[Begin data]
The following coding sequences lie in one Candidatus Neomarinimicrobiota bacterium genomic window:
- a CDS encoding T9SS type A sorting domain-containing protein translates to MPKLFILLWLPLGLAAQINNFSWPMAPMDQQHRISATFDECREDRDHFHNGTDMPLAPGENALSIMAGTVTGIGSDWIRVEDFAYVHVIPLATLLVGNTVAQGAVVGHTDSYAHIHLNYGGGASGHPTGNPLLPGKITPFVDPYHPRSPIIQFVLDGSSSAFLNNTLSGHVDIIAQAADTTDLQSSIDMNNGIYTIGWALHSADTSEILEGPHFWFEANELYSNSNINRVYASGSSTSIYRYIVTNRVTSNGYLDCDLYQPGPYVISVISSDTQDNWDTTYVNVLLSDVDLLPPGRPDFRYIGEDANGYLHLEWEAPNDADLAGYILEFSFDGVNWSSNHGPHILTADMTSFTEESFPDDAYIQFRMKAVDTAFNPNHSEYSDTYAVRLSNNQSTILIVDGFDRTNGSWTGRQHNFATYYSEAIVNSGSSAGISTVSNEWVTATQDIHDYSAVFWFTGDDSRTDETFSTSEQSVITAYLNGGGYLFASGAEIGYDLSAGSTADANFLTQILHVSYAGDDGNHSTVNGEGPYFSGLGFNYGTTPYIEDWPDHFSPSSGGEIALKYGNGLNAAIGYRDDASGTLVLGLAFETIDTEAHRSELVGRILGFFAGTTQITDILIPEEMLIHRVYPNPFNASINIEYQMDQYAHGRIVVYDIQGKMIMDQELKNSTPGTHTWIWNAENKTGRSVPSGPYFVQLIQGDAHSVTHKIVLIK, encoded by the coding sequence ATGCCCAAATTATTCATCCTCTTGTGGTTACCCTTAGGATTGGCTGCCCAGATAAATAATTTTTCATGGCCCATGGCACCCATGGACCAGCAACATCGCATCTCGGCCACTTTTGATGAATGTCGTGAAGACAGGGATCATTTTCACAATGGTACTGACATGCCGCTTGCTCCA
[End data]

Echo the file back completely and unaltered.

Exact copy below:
The following coding sequences lie in one Candidatus Neomarinimicrobiota bacterium genomic window:
- a CDS encoding T9SS type A sorting domain-containing protein translates to MPKLFILLWLPLGLAAQINNFSWPMAPMDQQHRISATFDECREDRDHFHNGTDMPLAPGENALSIMAGTVTGIGSDWIRVEDFAYVHVIPLATLLVGNTVAQGAVVGHTDSYAHIHLNYGGGASGHPTGNPLLPGKITPFVDPYHPRSPIIQFVLDGSSSAFLNNTLSGHVDIIAQAADTTDLQSSIDMNNGIYTIGWALHSADTSEILEGPHFWFEANELYSNSNINRVYASGSSTSIYRYIVTNRVTSNGYLDCDLYQPGPYVISVISSDTQDNWDTTYVNVLLSDVDLLPPGRPDFRYIGEDANGYLHLEWEAPNDADLAGYILEFSFDGVNWSSNHGPHILTADMTSFTEESFPDDAYIQFRMKAVDTAFNPNHSEYSDTYAVRLSNNQSTILIVDGFDRTNGSWTGRQHNFATYYSEAIVNSGSSAGISTVSNEWVTATQDIHDYSAVFWFTGDDSRTDETFSTSEQSVITAYLNGGGYLFASGAEIGYDLSAGSTADANFLTQILHVSYAGDDGNHSTVNGEGPYFSGLGFNYGTTPYIEDWPDHFSPSSGGEIALKYGNGLNAAIGYRDDASGTLVLGLAFETIDTEAHRSELVGRILGFFAGTTQITDILIPEEMLIHRVYPNPFNASINIEYQMDQYAHGRIVVYDIQGKMIMDQELKNSTPGTHTWIWNAENKTGRSVPSGPYFVQLIQGDAHSVTHKIVLIK, encoded by the coding sequence ATGCCCAAATTATTCATCCTCTTGTGGTTACCCTTAGGATTGGCTGCCCAGATAAATAATTTTTCATGGCCCATGGCACCCATGGACCAGCAACATCGCATCTCGGCCACTTTTGATGAATGTCGTGAAGACAGGGATCATTTTCACAATGGTACTGACATGCCGCTTGCTCCA